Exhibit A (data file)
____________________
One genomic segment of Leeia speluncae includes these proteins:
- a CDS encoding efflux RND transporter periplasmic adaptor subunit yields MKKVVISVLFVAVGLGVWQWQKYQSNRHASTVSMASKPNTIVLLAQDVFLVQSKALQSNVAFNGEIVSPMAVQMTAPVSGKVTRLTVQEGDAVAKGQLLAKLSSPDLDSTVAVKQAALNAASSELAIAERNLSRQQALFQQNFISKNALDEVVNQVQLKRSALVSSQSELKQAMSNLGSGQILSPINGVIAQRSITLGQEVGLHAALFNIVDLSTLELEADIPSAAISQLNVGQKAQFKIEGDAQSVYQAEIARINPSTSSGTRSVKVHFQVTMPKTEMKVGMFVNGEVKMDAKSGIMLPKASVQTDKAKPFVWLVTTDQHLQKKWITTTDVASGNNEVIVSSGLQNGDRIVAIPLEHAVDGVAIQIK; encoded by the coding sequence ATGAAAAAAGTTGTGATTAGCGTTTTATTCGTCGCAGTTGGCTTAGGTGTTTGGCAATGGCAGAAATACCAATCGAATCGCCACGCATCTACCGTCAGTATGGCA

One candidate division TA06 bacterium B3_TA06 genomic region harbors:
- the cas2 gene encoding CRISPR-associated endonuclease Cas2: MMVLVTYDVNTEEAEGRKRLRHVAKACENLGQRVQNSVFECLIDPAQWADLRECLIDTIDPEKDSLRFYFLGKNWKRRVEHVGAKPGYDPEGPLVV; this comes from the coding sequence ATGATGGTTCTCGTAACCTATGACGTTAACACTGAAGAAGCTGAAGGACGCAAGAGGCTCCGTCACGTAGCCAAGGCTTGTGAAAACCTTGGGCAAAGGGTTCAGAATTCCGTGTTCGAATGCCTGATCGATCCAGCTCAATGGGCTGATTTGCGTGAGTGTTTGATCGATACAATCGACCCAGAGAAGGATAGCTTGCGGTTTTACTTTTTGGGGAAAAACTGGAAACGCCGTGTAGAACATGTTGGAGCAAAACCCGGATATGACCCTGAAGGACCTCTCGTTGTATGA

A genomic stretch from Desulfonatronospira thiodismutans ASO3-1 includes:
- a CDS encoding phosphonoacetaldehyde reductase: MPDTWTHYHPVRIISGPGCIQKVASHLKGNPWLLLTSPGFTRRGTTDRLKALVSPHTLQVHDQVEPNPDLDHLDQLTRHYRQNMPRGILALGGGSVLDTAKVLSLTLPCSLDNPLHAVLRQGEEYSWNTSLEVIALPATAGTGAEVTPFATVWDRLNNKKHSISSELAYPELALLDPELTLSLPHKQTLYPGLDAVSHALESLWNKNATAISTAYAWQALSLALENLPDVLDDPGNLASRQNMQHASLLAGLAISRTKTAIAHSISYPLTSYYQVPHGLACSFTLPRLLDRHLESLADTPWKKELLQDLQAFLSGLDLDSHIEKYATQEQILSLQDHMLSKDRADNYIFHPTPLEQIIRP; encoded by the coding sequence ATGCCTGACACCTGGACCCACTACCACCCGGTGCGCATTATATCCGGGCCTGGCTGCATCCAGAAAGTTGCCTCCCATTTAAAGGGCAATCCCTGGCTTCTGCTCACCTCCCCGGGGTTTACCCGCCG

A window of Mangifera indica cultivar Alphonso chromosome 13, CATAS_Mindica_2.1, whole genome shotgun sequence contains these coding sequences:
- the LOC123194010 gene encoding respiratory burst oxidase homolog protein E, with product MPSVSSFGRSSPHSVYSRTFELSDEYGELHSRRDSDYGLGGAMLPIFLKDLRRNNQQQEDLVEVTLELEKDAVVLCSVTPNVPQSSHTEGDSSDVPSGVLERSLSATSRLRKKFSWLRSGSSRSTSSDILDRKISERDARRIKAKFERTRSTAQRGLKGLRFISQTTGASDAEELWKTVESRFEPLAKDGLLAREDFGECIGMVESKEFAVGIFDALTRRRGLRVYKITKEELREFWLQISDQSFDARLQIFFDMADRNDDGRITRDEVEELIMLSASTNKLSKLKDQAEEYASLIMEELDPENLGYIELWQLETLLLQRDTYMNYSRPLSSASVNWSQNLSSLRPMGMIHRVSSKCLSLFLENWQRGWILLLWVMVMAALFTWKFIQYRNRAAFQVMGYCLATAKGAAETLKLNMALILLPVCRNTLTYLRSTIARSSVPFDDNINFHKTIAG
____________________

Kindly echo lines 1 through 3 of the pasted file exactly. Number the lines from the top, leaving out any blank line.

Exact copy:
One genomic segment of Leeia speluncae includes these proteins:
- a CDS encoding efflux RND transporter periplasmic adaptor subunit yields MKKVVISVLFVAVGLGVWQWQKYQSNRHASTVSMASKPNTIVLLAQDVFLVQSKALQSNVAFNGEIVSPMAVQMTAPVSGKVTRLTVQEGDAVAKGQLLAKLSSPDLDSTVAVKQAALNAASSELAIAERNLSRQQALFQQNFISKNALDEVVNQVQLKRSALVSSQSELKQAMSNLGSGQILSPINGVIAQRSITLGQEVGLHAALFNIVDLSTLELEADIPSAAISQLNVGQKAQFKIEGDAQSVYQAEIARINPSTSSGTRSVKVHFQVTMPKTEMKVGMFVNGEVKMDAKSGIMLPKASVQTDKAKPFVWLVTTDQHLQKKWITTTDVASGNNEVIVSSGLQNGDRIVAIPLEHAVDGVAIQIK; encoded by the coding sequence ATGAAAAAAGTTGTGATTAGCGTTTTATTCGTCGCAGTTGGCTTAGGTGTTTGGCAATGGCAGAAATACCAATCGAATCGCCACGCATCTACCGTCAGTATGGCA

One candidate division TA06 bacterium B3_TA06 genomic region harbors: